Terry H. Schwadron
Oct. 6, 2019
A presidential proclamation that immigrants seeking a visa to enter the United States must be able to show proof that they can pay for medical insurance?
Why stop there? How about they must show they can pay for a year’s worth of Metro cards or tickets to Yankee Stadium or the entry fee to join Mar-o-Lago?
Again, why stop there, Mr. President. How about expelling the 20 million Americans who have no medical insurance, in large part because you have undercut supports to the Affordable Care Act. That should save some money, and export our most dependent citizens to other countries — socialist countries with any luck — a win all around for Trump-o-nomics and the isolated America First bastion this president seeks.
In relentless pursuit of his promised campaign to destroy immigration to the United States, we now have a new wealth test rule in place just with the stroke of a presidential pen. No Congress needed here.
Effective Nov. 3, consular offices around the world are instructed to deny visas to live in the United States to anyone unless they can show that they “will be covered by approved health insurance” or prove they have “the financial resources to pay for reasonably foreseeable medical costs.”
Surely, that must be clear to you as a consular officer. It means you can enter this country to live only if you already have a job with a company that offers health insurance or will be covered by a relative’s insurance policy. They would have to show that they would have insurance within 30 days.
Consistent with other Trump declarations, there were no immediate plans to actually explain to consular officers how to make this work.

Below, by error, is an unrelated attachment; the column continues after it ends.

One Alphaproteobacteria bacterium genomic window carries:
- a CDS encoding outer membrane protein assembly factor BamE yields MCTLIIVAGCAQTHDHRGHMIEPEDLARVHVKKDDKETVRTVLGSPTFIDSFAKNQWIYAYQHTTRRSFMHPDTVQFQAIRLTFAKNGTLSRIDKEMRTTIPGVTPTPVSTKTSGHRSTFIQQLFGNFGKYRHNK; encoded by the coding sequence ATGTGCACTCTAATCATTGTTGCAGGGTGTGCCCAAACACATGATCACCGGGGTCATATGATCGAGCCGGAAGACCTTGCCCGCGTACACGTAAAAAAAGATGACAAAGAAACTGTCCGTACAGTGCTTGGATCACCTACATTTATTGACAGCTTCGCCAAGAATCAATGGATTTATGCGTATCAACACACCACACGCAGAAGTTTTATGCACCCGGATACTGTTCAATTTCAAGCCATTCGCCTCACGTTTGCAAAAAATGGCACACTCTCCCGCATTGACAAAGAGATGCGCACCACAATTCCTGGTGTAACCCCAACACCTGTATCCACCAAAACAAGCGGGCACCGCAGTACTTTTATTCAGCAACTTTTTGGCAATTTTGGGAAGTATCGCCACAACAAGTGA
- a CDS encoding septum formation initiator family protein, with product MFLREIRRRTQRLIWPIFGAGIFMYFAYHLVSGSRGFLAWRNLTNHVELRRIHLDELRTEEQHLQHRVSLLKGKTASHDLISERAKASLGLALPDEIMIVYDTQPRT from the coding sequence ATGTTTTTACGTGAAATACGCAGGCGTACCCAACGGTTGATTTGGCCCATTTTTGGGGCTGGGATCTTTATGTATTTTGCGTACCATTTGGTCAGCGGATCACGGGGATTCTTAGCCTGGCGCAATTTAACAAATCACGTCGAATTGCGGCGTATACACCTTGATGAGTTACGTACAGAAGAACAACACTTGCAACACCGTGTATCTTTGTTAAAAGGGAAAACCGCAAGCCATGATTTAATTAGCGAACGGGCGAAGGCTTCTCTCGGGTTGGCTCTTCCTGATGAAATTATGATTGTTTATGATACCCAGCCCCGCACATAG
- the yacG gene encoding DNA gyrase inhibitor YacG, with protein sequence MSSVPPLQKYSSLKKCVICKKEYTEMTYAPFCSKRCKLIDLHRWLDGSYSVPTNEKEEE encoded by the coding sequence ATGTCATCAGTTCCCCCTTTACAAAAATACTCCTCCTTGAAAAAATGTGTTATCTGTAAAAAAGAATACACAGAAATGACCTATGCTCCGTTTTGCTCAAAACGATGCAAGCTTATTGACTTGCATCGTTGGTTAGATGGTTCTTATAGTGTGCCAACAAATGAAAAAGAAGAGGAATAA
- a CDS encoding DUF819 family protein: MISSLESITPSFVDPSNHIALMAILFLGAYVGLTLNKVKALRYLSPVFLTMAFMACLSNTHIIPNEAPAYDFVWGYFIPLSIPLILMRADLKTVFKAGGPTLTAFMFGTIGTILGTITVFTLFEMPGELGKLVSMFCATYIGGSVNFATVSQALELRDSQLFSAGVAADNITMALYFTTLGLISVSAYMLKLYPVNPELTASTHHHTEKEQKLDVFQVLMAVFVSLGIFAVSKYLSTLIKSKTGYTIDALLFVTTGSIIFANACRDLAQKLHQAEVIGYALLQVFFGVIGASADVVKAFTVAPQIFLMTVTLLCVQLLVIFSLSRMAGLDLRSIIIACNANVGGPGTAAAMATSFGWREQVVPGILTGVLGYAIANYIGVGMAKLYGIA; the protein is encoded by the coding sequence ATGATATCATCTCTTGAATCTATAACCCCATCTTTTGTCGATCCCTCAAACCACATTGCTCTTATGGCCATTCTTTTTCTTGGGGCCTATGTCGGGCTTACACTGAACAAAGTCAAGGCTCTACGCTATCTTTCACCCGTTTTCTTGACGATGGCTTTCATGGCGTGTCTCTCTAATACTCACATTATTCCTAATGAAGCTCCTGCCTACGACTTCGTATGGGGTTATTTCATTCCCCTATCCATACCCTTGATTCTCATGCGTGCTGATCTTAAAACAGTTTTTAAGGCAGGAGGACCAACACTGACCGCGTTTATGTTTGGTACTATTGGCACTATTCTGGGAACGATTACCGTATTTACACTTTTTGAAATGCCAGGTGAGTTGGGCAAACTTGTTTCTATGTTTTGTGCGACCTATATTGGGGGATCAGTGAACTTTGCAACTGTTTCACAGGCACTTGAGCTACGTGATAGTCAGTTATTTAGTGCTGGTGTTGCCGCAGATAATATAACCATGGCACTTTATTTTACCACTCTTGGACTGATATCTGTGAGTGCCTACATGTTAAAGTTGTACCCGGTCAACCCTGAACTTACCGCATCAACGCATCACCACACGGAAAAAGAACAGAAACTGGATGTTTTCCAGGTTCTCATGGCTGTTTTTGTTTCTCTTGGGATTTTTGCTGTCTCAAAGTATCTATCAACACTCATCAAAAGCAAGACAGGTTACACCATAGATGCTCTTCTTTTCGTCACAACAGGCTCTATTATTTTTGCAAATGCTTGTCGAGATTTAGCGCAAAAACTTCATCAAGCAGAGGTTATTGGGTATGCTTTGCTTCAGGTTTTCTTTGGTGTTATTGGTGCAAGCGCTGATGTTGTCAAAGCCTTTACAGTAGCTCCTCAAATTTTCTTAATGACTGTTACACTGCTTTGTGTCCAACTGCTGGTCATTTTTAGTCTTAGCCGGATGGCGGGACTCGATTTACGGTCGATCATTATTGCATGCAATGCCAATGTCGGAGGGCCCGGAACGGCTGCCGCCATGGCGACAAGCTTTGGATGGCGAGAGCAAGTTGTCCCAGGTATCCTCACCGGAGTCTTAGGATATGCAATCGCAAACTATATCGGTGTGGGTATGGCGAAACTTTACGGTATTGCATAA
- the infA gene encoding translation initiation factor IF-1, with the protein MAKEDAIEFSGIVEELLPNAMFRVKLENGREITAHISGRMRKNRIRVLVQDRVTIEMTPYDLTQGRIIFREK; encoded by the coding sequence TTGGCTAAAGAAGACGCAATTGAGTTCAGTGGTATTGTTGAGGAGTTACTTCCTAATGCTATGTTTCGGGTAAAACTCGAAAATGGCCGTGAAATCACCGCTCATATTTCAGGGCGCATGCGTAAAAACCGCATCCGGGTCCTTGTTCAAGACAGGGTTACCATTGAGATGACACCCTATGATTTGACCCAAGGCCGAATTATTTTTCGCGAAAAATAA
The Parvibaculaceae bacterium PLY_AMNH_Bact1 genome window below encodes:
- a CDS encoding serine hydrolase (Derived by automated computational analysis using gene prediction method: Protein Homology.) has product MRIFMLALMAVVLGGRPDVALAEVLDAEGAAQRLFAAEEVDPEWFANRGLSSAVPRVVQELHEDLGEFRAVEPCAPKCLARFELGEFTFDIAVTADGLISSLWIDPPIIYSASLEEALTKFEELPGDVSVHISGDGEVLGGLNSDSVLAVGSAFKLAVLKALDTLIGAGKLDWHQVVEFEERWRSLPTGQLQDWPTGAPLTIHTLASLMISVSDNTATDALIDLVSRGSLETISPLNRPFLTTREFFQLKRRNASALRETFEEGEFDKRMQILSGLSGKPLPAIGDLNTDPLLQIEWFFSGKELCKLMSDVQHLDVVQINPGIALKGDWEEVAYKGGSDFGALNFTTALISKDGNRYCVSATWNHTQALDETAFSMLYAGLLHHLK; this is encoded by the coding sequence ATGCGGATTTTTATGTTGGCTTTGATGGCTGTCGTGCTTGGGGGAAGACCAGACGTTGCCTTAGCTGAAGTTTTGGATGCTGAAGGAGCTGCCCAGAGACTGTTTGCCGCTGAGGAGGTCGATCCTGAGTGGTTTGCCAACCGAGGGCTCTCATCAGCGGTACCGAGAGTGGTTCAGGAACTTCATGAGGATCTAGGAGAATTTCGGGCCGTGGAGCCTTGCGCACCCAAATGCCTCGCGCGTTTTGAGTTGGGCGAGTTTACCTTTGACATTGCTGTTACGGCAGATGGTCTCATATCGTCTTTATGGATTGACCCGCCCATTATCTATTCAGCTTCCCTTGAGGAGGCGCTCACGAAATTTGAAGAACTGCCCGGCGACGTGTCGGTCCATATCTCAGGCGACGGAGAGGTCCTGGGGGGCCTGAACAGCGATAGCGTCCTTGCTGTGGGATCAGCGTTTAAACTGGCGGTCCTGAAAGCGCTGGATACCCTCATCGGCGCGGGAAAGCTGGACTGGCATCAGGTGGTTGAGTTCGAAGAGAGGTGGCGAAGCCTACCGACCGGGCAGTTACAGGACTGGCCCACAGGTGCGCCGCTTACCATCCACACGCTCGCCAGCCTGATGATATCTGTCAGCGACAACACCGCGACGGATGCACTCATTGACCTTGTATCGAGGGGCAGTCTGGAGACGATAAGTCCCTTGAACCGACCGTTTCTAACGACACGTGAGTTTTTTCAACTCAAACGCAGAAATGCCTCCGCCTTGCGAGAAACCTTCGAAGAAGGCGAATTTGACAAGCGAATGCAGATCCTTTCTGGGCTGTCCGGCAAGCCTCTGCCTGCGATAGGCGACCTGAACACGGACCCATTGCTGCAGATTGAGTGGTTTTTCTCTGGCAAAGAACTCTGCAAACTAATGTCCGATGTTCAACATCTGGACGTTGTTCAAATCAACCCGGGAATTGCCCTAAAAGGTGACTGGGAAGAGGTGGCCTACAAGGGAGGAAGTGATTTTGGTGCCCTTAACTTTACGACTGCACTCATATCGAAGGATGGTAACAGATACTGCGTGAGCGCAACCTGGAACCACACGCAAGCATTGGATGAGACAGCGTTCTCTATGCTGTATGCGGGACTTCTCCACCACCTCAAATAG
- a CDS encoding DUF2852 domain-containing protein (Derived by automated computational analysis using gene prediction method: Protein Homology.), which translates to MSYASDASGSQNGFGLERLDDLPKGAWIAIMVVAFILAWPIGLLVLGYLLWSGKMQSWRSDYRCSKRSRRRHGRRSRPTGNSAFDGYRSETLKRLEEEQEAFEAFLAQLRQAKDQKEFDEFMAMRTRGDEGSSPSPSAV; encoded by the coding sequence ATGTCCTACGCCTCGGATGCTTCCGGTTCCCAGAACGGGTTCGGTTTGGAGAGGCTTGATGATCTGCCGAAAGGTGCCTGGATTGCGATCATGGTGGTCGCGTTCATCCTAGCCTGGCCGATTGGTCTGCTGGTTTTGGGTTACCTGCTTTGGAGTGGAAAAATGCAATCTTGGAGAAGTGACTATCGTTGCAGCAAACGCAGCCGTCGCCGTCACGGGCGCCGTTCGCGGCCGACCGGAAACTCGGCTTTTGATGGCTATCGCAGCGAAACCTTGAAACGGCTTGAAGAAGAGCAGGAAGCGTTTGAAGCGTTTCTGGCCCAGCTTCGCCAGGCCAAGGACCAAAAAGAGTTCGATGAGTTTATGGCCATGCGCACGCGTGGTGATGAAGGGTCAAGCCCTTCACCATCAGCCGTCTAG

The proclamation is seen as aiming at those seeking to join families already in the United States, and does not affect refugees, asylum seekers or students — all of whom are being limited by separate proclamations and policy changes sought by the Trump administration.
The rationale here is that new arrivals have a higher percentage of people without health insurance than American citizens. Trump’s statement was that “immigrants who enter this country should not further saddle our health care systems, and subsequently American taxpayers, with higher costs.”
I’m missing the parts that might address how immigrants would pay federal and state taxes for any work income, or that it might be a tad difficult to get a job from abroad without a visa. I’m missing the part of the argument here that U.S. companies are having trouble finding qualified job candidates in our low-unemployment economy and want an increase in immigration.
Instead, we’re slavishly tying U.S. policy to campaign promises aimed at barely disguised disgust for immigrants — unless they are coming in as high-paid engineers and other professionals.
Of course, the true author of the piece, again, is Stephen Miller, Trump’s immigration whisperer, who has pursued a long list of proposals to limit illegal and legal immigration. Like the others, this one will likely end up in court. The proclamation announced this week relies on the same immigration laws that he used in issuing a travel ban barring immigrants from Muslim countries — which was rejected and rewritten to make it pass legal muster.
I must add that were Trump’s total elimination of American health care laws were to succeed, it would put this proclamation at odds with what faces American citizens. In Trumpworld, Americans need not have health coverage that covers such things as pregnancy, preventive care or preexisting health conditions.
That is now reserved as a requrirement only for non-citizens.